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It is an utmost concern for the physician and a source of anxiety for the parents.1 High bilirubin level may be toxic to the developing central nervous system and may elicit neurological impairment in newborns.2 About 60% of term newborns become visibly jaundiced in the first week of life.
Being a hospital based study done only in jaundiced patients requiring phototherapy, it does not reflect the prevalence of G6PD deficiency in the entire population of Assam.
G6PD assay should be included in all jaundiced neonates for earlier detection and timely prevention of complication like kernictrus.
In certain specific subgroups of jaundiced patients, including those with acute suppurative cholangitis,[91] severe malnutrition, impending renal failure or hilar block requiring portal vein embolisation,[13,92,93] and those who need pre-operative neoadjuvant therapy,[29] urgent PBD is indicated and can be lifesaving.
Over half of all infants are thought to be jaundiced in the first week.
(14) Yet the assessment of stool colour is not routine to well-baby-care practice, and pale stools are not recognized as being abnormal in jaundiced infants.
Since most jaundiced patients are not critically ill when initially assessed, diagnosis and therapy can be undertaken in a stepwise fashion, with each subsequent test logically selected according to the information available at that point.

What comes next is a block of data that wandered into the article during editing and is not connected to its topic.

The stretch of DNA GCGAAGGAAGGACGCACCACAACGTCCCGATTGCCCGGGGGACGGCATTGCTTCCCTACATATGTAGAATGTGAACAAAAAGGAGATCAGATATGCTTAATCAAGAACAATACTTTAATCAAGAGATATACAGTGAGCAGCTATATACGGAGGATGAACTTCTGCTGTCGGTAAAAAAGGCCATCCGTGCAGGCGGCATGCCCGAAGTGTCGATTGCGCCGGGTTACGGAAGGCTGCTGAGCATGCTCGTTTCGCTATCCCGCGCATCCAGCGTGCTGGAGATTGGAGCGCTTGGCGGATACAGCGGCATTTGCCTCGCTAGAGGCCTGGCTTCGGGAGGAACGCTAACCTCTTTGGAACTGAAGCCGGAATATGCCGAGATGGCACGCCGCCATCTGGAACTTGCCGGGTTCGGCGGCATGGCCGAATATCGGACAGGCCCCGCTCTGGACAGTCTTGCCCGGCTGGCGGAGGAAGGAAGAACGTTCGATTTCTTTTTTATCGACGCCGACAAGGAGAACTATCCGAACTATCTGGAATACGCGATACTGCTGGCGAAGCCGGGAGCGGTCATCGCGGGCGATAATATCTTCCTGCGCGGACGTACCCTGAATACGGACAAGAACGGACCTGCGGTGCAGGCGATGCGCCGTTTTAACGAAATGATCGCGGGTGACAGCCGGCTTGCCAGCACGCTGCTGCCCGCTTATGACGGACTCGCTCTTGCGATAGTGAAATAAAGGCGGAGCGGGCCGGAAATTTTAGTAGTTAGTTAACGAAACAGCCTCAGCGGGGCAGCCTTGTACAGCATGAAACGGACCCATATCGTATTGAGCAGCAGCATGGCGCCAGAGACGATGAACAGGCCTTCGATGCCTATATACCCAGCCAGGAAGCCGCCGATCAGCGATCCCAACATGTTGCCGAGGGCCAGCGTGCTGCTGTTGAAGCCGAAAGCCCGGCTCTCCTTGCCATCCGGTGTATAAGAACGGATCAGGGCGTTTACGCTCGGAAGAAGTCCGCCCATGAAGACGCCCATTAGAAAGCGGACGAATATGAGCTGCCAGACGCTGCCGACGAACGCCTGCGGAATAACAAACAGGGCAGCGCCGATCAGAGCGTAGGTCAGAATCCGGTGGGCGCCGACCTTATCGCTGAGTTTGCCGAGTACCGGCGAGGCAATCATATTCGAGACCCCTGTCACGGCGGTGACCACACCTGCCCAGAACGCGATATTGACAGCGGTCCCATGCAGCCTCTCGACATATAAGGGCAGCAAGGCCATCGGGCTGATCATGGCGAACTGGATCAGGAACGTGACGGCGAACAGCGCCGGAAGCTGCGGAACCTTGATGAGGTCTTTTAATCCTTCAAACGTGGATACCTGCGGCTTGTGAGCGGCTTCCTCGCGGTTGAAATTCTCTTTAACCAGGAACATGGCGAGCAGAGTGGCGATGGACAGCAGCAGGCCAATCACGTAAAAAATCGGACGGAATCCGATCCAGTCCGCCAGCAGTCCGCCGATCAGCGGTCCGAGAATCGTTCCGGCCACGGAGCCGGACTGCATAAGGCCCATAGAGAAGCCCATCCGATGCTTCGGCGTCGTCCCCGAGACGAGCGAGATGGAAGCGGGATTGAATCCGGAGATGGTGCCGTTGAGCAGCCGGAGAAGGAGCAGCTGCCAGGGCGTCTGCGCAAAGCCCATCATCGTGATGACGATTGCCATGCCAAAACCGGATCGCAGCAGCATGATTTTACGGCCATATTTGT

He may not realize that these same physicians now feel that this view was in error and have made a complete turnaround in favor of closer monitoring of jaundiced infants.
Immediate exchange transfusion is recommended in any infant who is jaundiced with signs of the acute bilirubin encephalopathy including hypertonia, arching, retrocollis and opisthotonos (head and heels drawn back), fever, and high-pitched cry--even if the bilirubin is decreasing (AAP, 2004) (see Table 4).
The most common risk factors are breast-feeding, history of a jaundiced sibling, gestational age under 38 weeks, and jaundice before discharge.
We report the concentrations of copper in healthy and jaundiced full-term and premature infants and their correlations with hemoglobin, bilirubin, and liver enzymes.
One month later, she felt better, was no longer jaundiced, and results of her liver function tests were generally normal.
I am also due to deliver very soon and I am worried my baby will be jaundiced, too.
If a baby is still jaundiced by the age of two weeks, however, investigations are needed to find out the cause.
During a pediatric appointment on day 11, the infant weighed 5 lbs, 10 oz (2552 g), was dehydrated, and jaundiced. A tested serum sample revealed an elevated bilirubin of 41.5 mg/dL (normal range at age [greater than]72 hours: [less than]17 mg/dL).